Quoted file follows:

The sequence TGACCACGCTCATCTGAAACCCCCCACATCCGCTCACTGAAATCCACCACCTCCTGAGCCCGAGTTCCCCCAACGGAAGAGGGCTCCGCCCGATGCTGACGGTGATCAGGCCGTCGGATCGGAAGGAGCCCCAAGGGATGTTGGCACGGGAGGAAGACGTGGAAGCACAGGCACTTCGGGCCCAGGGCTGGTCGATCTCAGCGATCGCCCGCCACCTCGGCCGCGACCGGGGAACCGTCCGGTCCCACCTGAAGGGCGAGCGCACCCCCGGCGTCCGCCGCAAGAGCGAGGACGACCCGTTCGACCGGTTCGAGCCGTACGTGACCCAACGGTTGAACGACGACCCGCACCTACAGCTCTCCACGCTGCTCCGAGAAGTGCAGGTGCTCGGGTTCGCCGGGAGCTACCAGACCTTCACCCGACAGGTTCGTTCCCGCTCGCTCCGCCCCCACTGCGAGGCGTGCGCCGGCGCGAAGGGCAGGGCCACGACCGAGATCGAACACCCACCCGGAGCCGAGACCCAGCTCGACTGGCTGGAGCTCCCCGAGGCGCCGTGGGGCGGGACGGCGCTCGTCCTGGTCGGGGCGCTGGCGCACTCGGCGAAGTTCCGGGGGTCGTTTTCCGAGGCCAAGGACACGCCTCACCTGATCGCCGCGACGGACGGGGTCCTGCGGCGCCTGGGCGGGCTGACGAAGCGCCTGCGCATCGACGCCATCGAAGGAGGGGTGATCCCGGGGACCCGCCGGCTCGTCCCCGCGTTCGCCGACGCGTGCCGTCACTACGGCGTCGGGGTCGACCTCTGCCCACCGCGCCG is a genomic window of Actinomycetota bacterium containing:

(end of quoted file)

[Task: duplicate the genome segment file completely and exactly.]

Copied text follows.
The sequence TGACCACGCTCATCTGAAACCCCCCACATCCGCTCACTGAAATCCACCACCTCCTGAGCCCGAGTTCCCCCAACGGAAGAGGGCTCCGCCCGATGCTGACGGTGATCAGGCCGTCGGATCGGAAGGAGCCCCAAGGGATGTTGGCACGGGAGGAAGACGTGGAAGCACAGGCACTTCGGGCCCAGGGCTGGTCGATCTCAGCGATCGCCCGCCACCTCGGCCGCGACCGGGGAACCGTCCGGTCCCACCTGAAGGGCGAGCGCACCCCCGGCGTCCGCCGCAAGAGCGAGGACGACCCGTTCGACCGGTTCGAGCCGTACGTGACCCAACGGTTGAACGACGACCCGCACCTACAGCTCTCCACGCTGCTCCGAGAAGTGCAGGTGCTCGGGTTCGCCGGGAGCTACCAGACCTTCACCCGACAGGTTCGTTCCCGCTCGCTCCGCCCCCACTGCGAGGCGTGCGCCGGCGCGAAGGGCAGGGCCACGACCGAGATCGAACACCCACCCGGAGCCGAGACCCAGCTCGACTGGCTGGAGCTCCCCGAGGCGCCGTGGGGCGGGACGGCGCTCGTCCTGGTCGGGGCGCTGGCGCACTCGGCGAAGTTCCGGGGGTCGTTTTCCGAGGCCAAGGACACGCCTCACCTGATCGCCGCGACGGACGGGGTCCTGCGGCGCCTGGGCGGGCTGACGAAGCGCCTGCGCATCGACGCCATCGAAGGAGGGGTGATCCCGGGGACCCGCCGGCTCGTCCCCGCGTTCGCCGACGCGTGCCGTCACTACGGCGTCGGGGTCGACCTCTGCCCACCGCGCCG is a genomic window of Actinomycetota bacterium containing: